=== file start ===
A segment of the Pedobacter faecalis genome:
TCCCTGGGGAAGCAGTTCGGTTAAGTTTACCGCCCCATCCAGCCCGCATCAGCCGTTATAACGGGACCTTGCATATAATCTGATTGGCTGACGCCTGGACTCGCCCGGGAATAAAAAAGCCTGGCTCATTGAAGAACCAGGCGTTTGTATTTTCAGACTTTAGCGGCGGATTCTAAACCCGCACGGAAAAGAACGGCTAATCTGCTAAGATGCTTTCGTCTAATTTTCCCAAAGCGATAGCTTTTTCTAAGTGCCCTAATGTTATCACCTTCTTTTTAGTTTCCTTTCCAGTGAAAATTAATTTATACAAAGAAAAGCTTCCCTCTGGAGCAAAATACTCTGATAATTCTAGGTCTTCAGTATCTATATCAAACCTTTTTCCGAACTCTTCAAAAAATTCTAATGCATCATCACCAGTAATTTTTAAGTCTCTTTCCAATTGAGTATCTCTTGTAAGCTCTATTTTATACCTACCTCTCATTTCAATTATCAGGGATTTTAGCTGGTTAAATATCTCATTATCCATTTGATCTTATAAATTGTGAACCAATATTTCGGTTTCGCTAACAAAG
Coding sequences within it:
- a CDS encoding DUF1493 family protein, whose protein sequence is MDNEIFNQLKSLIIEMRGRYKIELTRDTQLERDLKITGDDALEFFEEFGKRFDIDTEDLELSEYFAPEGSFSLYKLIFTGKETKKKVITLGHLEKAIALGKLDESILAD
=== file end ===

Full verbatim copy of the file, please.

A segment of the Pedobacter faecalis genome:
TCCCTGGGGAAGCAGTTCGGTTAAGTTTACCGCCCCATCCAGCCCGCATCAGCCGTTATAACGGGACCTTGCATATAATCTGATTGGCTGACGCCTGGACTCGCCCGGGAATAAAAAAGCCTGGCTCATTGAAGAACCAGGCGTTTGTATTTTCAGACTTTAGCGGCGGATTCTAAACCCGCACGGAAAAGAACGGCTAATCTGCTAAGATGCTTTCGTCTAATTTTCCCAAAGCGATAGCTTTTTCTAAGTGCCCTAATGTTATCACCTTCTTTTTAGTTTCCTTTCCAGTGAAAATTAATTTATACAAAGAAAAGCTTCCCTCTGGAGCAAAATACTCTGATAATTCTAGGTCTTCAGTATCTATATCAAACCTTTTTCCGAACTCTTCAAAAAATTCTAATGCATCATCACCAGTAATTTTTAAGTCTCTTTCCAATTGAGTATCTCTTGTAAGCTCTATTTTATACCTACCTCTCATTTCAATTATCAGGGATTTTAGCTGGTTAAATATCTCATTATCCATTTGATCTTATAAATTGTGAACCAATATTTCGGTTTCGCTAACAAAG
Coding sequences within it:
- a CDS encoding DUF1493 family protein, whose protein sequence is MDNEIFNQLKSLIIEMRGRYKIELTRDTQLERDLKITGDDALEFFEEFGKRFDIDTEDLELSEYFAPEGSFSLYKLIFTGKETKKKVITLGHLEKAIALGKLDESILAD